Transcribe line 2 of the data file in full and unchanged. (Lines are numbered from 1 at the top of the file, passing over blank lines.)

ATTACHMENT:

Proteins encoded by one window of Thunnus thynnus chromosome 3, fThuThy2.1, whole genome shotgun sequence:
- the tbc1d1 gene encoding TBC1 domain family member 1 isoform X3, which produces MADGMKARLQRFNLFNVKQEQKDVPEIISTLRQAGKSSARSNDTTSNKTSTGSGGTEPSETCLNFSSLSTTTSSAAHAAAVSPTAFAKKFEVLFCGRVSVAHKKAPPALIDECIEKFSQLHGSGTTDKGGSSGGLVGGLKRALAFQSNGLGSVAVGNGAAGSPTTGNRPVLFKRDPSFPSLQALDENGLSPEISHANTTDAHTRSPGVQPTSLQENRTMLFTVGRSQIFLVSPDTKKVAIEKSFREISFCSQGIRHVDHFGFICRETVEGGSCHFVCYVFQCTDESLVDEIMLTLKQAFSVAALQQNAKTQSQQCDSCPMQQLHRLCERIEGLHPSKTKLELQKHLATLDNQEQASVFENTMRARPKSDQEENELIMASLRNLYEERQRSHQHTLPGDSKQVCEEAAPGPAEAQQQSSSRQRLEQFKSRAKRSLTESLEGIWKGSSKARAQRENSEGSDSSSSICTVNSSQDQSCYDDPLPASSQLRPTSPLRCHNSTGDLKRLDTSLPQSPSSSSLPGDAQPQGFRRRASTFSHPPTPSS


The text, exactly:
- the tbc1d1 gene encoding TBC1 domain family member 1 isoform X3, which produces MADGMKARLQRFNLFNVKQEQKDVPEIISTLRQAGKSSARSNDTTSNKTSTGSGGTEPSETCLNFSSLSTTTSSAAHAAAVSPTAFAKKFEVLFCGRVSVAHKKAPPALIDECIEKFSQLHGSGTTDKGGSSGGLVGGLKRALAFQSNGLGSVAVGNGAAGSPTTGNRPVLFKRDPSFPSLQALDENGLSPEISHANTTDAHTRSPGVQPTSLQENRTMLFTVGRSQIFLVSPDTKKVAIEKSFREISFCSQGIRHVDHFGFICRETVEGGSCHFVCYVFQCTDESLVDEIMLTLKQAFSVAALQQNAKTQSQQCDSCPMQQLHRLCERIEGLHPSKTKLELQKHLATLDNQEQASVFENTMRARPKSDQEENELIMASLRNLYEERQRSHQHTLPGDSKQVCEEAAPGPAEAQQQSSSRQRLEQFKSRAKRSLTESLEGIWKGSSKARAQRENSEGSDSSSSICTVNSSQDQSCYDDPLPASSQLRPTSPLRCHNSTGDLKRLDTSLPQSPSSSSLPGDAQPQGFRRRASTFSHPPTPSS